Nvidia and AMD are the two big names in the market. But you're getting taken for a ride if you're led to believe that those names are enough. Both manufacturers build cards that cover the entire spectrum when it comes to power, so it's good to know where the entry point is for a solid PC gaming experience. You should look at systems that include an Nvidia GeForce 1060 or an AMD RX 580, at least. And the higher you can go from there, the better.

Buying without a regard for future expandability

One of the big downsides to buying a video game console is how closed off they are. Sure, you can count on it working out of the box. And the standard hardware makes it easier for developers to squeeze every last bit of power from them. But they're essentially frozen in time. If you want a more powerful PlayStation, you can't just tear it open and update the graphics card. You have to wait for Sony to make one, and then you have to buy it.

But you're buying a gaming PC. Why get locked into the console way of thinking?

You shouldn't. Which is why you should avoid gaming PCs that try to ape the look of game consoles, or PCs that come in small cases. The glory of owning a PC comes in the way you can expand it all by yourself. If you buy something that doesn't leave a whole lot of room for said expansion, you're leaving yourself with fewer options.

Graphics cards are only getting bigger. The top-tier cards sometimes these days can take up two slots, and come fitted with their own cooling systems. They're massive. If you buy a tiny gaming PC, the odds of getting one to fit when the time comes to upgrade is next to none. So in this instance, equate size to power and buy yourself a system with an enormous case. You'll be glad you did.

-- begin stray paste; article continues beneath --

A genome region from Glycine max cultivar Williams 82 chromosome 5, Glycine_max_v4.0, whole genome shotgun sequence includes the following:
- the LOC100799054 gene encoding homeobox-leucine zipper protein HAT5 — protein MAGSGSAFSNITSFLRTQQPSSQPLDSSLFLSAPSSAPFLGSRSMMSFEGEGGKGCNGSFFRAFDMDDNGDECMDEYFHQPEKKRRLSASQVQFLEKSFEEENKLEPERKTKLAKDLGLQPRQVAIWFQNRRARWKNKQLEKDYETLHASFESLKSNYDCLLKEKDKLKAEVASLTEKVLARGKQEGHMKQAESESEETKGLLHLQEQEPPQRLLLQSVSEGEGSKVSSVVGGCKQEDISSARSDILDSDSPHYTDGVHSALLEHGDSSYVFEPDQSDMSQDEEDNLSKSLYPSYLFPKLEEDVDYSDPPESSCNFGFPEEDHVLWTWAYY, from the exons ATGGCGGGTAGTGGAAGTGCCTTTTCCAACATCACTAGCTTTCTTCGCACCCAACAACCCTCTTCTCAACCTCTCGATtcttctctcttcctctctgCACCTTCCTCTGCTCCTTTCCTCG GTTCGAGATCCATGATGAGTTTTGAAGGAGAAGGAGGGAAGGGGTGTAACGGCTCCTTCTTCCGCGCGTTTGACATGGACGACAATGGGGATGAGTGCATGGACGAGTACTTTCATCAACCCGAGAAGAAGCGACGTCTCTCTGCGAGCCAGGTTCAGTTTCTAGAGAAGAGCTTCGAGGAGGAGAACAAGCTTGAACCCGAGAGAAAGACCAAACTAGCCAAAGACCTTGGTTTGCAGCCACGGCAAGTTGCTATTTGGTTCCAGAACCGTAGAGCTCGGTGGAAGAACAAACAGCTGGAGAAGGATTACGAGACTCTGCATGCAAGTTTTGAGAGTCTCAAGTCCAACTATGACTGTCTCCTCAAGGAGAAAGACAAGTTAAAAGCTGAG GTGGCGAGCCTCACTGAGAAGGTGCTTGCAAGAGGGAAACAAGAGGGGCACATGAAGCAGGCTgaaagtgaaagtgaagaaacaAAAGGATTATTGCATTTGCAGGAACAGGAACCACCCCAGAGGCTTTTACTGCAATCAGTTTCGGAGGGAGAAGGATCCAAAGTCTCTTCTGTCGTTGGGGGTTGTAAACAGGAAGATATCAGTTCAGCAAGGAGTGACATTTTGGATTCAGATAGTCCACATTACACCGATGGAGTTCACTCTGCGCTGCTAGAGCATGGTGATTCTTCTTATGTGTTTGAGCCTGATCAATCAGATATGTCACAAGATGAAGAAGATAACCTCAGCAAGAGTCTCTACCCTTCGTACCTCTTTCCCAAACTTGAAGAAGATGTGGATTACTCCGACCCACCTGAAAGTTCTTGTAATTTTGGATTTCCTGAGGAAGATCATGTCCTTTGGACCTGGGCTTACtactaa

Not making sure the operating system is included

A lot of people who buy gaming PCs do almost everything right. They make sure the processor is up to snuff. They ensure that the graphics card is capable of running the newest and best games. And they take future expandability into account. And yet they marvel at the price of the system they're looking at, because it seems to be a hundred bucks less than other comparable machines.

So they order it. When it arrives, they excitedly unbox it and get it set up. And then they press the power button and come to a startling realization.

There's no operating system.

Yes, this is a real thing that happens. Some gaming PC companies will look to get an edge on price by completely omitting the operating system from the package. For some gamers, this is okay, as they might have a copy of Windows lying around that they can use. But if you're purchasing a system for the very first time and you don't have a spare Windows license, you're looking at paying even more after the fact. A copy of Windows 10 Home currently costs $139. Are you saving that much by getting a system without it?

Save yourself the trouble. Make sure Windows comes included and installed on your gaming PC before you buy it.

Not looking for physical media support

We live in an increasingly digital world — one where online game marketplaces like Steam and Origin allow you to download games without ever having to leave home. They offer a look at the inevitable future. Someday, disc-based media simply won't be a thing anymore. We'll download everything. We'll stream everything. And our internet connections are going to get slammed as a result.

Still, some gamers enjoy buying games on DVD or Blu-Ray. And they're often shocked to find that, upon buying a gaming PC, they have no place to put those discs.

If you're one of those gamers who likes those boxed retail copies, or if you simply want to watch a Blu-Ray movie every once in a while or rip a music CD, take extra care to make sure that the system you're buying has a disc drive. A lot of gaming PC manufacturers are leaving them out these days as a way to trim back a bit on costs, and if you don't pay close enough attention to the spec sheet for the PC you're purchasing, you could find yourself having to install one on your own.

And that's just an unnecessary headache.

Not checking for connectivity options